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Commercial Airplane Operators
Commercial Airplane Op  

1. Is the Cargo carrying capacity (Load, Weight) fixed or standard in all Commercial Airplane Carriers ?. Is this done for Security measure for not exceeding the total weight, load of the airplane i.e passengers, cargo, fuels, airplane etc ?  

2. Is there a certain Total Load or Weight of the Airplane which cannot be exceeded ?. Is this identified by Electronic Instruments panel, Alarms etc indicating the Total Weight, Load of the Airplane to the pilot before flight takes off ?.

3. In case if the Total Load or Weight of a Airplane is exceeded
and still the Pilot tries a take off, can it lead to plane crash ?

Awaiting your reply,

Thanks & Regards,
Prashant S Akerkar

ANSWER: For ALL aircraft, there are maximum weight limits. These limits are specific to each type of airplane. The limits is  usually expressed as Maximum Takeoff Gross Weight (MTOGW). This limit is actually below the weight that woyld totally prohibit takeoff. The Max TOGW is dependent upon air and runway temperature. For instance, an airplane taking off on a hot day in Srinagar might have a lower max TOGW than the same airplane taking off on a cold day in Delhi.

The loading calculations must be done before takeoff. The number of passengers and the cargo are weighed. This information plus aircraft empty weight and weight of the fuel are calculated against airfield elevation and temperature to find max TOGW. If necessary, some cargo or passengers must be removed.

There way also be maximum allowable landing weights, due to the need to not stress the landing gear. Sometimes, an airplane must dump fuel to be able to make a safe landing.

In answer to your last question, "Yes."

---------- FOLLOW-UP ----------


Thank you.

Can this be considered as a part of Airplane Load / Stress Testing methods ?.

Can we derive some mathematical formula or equation to calculate / compute the Total Weight of the Machine (Airplane) before takeoff ?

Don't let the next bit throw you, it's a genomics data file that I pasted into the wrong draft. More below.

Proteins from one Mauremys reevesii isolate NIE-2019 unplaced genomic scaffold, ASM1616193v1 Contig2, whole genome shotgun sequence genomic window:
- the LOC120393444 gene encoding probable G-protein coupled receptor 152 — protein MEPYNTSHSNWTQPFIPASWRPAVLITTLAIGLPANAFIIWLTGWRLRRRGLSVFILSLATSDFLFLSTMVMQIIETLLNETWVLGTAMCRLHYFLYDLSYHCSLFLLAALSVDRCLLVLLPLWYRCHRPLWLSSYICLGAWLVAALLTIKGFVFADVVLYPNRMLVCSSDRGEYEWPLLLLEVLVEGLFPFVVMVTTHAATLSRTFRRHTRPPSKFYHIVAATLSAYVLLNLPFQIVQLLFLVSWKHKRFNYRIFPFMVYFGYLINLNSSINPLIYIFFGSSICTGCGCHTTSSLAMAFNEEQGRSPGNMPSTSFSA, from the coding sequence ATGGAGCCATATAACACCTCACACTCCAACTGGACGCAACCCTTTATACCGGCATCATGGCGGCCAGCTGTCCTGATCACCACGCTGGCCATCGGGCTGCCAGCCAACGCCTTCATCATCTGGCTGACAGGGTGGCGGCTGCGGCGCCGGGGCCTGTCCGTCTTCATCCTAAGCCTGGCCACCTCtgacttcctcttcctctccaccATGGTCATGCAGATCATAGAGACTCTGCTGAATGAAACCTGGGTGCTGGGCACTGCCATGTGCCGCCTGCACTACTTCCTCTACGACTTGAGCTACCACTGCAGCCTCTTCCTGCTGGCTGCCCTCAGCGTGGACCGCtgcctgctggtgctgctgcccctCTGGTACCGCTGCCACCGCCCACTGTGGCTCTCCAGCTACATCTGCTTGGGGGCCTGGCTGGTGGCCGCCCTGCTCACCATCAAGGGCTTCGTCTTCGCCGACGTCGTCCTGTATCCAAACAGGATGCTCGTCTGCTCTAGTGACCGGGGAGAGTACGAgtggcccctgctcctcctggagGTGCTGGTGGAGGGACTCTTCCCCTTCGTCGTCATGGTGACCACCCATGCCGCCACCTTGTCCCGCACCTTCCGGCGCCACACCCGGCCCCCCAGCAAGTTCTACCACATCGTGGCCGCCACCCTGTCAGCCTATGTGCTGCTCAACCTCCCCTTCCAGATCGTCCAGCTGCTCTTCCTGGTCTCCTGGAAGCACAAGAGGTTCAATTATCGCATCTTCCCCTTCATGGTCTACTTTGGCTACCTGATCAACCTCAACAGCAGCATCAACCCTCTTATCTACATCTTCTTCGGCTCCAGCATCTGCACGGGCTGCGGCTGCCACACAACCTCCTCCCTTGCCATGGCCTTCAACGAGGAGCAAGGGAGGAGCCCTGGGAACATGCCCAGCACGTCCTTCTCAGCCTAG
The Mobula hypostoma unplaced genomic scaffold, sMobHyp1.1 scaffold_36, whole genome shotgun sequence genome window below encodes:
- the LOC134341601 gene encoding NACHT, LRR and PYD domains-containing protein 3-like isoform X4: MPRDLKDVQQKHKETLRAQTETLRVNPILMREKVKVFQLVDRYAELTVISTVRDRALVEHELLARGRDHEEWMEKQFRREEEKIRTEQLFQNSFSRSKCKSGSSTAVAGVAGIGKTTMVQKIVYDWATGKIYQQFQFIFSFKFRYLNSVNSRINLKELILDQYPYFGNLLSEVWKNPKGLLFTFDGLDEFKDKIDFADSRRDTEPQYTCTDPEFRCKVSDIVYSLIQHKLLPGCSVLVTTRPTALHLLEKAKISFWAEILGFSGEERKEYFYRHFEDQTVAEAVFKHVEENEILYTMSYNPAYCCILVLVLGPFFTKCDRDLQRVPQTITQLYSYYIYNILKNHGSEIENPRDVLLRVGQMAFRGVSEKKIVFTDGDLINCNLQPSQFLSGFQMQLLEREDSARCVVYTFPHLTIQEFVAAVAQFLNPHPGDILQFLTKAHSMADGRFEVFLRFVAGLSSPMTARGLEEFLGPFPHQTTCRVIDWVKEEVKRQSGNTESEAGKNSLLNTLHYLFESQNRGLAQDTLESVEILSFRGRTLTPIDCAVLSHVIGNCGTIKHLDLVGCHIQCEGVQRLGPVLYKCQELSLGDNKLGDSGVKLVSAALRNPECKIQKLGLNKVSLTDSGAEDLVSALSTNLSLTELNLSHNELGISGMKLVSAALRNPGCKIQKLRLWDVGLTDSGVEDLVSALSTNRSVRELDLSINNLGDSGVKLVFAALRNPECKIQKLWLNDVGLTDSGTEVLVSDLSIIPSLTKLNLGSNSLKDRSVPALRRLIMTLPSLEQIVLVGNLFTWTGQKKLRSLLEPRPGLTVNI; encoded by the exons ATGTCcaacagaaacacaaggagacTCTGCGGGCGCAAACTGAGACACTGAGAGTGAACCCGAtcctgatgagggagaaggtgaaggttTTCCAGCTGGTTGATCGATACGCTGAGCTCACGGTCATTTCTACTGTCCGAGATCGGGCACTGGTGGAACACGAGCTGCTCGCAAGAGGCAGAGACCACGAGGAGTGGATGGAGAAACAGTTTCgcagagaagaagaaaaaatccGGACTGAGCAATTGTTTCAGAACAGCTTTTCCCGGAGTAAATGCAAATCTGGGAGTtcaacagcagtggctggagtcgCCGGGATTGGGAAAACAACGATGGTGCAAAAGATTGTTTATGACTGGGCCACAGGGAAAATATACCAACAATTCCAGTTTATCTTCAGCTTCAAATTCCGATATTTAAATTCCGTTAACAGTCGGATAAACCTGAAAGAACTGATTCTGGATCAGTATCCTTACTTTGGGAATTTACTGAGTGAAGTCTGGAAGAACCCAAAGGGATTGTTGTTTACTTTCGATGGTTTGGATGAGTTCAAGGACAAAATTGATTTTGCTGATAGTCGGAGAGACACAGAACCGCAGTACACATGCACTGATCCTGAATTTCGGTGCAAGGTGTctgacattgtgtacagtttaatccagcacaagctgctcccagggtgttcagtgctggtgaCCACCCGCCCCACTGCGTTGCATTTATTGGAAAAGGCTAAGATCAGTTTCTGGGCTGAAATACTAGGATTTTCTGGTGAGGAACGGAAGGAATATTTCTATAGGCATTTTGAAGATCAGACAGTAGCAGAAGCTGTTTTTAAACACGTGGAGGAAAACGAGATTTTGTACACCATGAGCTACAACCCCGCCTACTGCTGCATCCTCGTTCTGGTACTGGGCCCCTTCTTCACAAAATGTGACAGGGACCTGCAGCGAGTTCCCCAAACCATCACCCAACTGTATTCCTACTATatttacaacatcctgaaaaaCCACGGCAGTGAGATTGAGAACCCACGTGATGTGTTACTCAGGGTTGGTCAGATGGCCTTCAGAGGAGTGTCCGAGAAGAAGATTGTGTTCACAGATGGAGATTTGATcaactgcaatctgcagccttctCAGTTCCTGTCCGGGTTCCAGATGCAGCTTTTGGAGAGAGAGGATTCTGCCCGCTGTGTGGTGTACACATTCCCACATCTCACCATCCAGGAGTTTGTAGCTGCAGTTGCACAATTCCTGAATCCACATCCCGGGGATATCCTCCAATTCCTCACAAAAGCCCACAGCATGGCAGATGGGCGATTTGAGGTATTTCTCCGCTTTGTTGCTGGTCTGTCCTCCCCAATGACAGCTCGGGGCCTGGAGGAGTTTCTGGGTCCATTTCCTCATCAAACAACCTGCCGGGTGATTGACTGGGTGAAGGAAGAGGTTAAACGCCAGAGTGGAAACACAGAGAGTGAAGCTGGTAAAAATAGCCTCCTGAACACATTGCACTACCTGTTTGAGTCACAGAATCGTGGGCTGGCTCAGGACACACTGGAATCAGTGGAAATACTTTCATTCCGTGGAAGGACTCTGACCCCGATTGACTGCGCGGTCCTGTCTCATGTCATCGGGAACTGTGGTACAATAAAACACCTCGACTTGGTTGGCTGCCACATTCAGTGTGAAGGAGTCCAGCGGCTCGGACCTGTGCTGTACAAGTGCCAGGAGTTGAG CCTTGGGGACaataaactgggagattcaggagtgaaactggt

Parameters : temperature, maximum power of the engines etc

1 Ton = 1000 kg

Example :

1. Aircraft Weight : x kg - Construction (Manufacturing)
2. Fuels Weight : y kg - Construction (Manufacturing)
3. Passengers Weight : z kg - Load - Includes Crew Cabin - Pilot, CoPilot, Captain etc - Load
4. Cargo Weight : - n kg - Load
5. Miscellaneous Weight - Furniture - Seats, Tables, Utensils - Dishes,Glasses etc) - m kg - Load

Total Weight of the Aircraft W in Tons = x + y + z + n + m.

Should we add safety factor value to this total weight ?

Do you feel electronic instrument panels calculating and showing the Total
Weight (Load) of the aircraft can be useful for Pilot before he takes a take off ?. Alarms will buzz to the Cabin Crew if Overload occurs within the aircraft before the Take Off.

Among different accidents, which are the most likely to occur because of Aircraft Overweight ?

1. During Takeoff.
2. During Landing.
3. During Aircraft flight (i.e. After Plane Takeoff and Before landing).

Awaiting your reply,

Thanks & Regards,
Prashant S Akerkar

The issue of aircraft weight is quite simple. Each airframe has a basic weight (structure, trapped fuel and oil). Design parameters and flight testing establish the maximums I mentioned in the last letter.  Thus, cargo (including pasengers) is not loaded past that weight. Fuel and/or load is adjusted for the length of the flight. Fuel and cargo are loaded to get the proper distribution of weight. In special cases, the airplane can actually be weighed.

You asked if there is a formula. It would be something like "basic weight + fuel and oil + passengers and cargo = total weight."  If the answer is mmore than max TOGW, then fuel or cargo/pax are reduced.

I know of no instrument in the airplane that will show total aircraft weight. That all has to be calculated separately.

As far as accidents go, number one would be most likely. If the airplane can struggle into the air, fuel will be burned off over time, removing the  overwight condition. Then, the crew goes happily on its way to make a safe landing.


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Questions about the Douglas C-133 Cargomaster, its history, operations and technical information. I wrote and published the definitive history of the C-133, Remembering an Unsung Giant: The Douglas C-133 Cargomaster and Its People. Someone has done a good job of extracting material from my book for the article about the C-133 on AllExperts. I AM NOT an expert on educational opportunities in India or other countries and request that such questions be directed elsewhere. I will not answer such questions because I do not have the knowledge to do so adequately.


I accrued 1,837 hours as a C-133 navigator out of a total of 6,738 flying hours in the USAF. Twelve years of that time were as a crew member, the other years were in various training assignments and as a USAF intelligence officer. My flying experience includes time in the B-52H, C-141, C-133, AC-130, C-130 and the C-5A. I have considerable knowledge in general aviatio history.

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